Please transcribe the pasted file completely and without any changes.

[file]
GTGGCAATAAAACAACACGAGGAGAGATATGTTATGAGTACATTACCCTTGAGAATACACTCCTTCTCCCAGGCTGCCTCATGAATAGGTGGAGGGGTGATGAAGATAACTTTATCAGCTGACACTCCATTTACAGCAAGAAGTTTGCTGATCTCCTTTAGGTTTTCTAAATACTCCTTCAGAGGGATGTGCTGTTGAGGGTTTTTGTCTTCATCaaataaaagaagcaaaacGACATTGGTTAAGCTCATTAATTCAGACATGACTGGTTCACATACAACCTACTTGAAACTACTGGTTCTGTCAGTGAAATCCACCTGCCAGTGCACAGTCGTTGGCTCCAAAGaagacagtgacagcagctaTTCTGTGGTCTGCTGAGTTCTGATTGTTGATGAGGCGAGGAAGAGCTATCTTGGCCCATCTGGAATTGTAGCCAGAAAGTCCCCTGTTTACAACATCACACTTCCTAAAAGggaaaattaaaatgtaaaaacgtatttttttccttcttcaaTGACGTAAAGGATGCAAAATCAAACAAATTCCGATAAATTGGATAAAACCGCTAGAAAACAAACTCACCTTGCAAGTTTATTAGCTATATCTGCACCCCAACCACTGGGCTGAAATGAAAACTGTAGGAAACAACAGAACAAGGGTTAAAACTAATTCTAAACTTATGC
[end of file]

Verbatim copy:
GTGGCAATAAAACAACACGAGGAGAGATATGTTATGAGTACATTACCCTTGAGAATACACTCCTTCTCCCAGGCTGCCTCATGAATAGGTGGAGGGGTGATGAAGATAACTTTATCAGCTGACACTCCATTTACAGCAAGAAGTTTGCTGATCTCCTTTAGGTTTTCTAAATACTCCTTCAGAGGGATGTGCTGTTGAGGGTTTTTGTCTTCATCaaataaaagaagcaaaacGACATTGGTTAAGCTCATTAATTCAGACATGACTGGTTCACATACAACCTACTTGAAACTACTGGTTCTGTCAGTGAAATCCACCTGCCAGTGCACAGTCGTTGGCTCCAAAGaagacagtgacagcagctaTTCTGTGGTCTGCTGAGTTCTGATTGTTGATGAGGCGAGGAAGAGCTATCTTGGCCCATCTGGAATTGTAGCCAGAAAGTCCCCTGTTTACAACATCACACTTCCTAAAAGggaaaattaaaatgtaaaaacgtatttttttccttcttcaaTGACGTAAAGGATGCAAAATCAAACAAATTCCGATAAATTGGATAAAACCGCTAGAAAACAAACTCACCTTGCAAGTTTATTAGCTATATCTGCACCCCAACCACTGGGCTGAAATGAAAACTGTAGGAAACAACAGAACAAGGGTTAAAACTAATTCTAAACTTATGC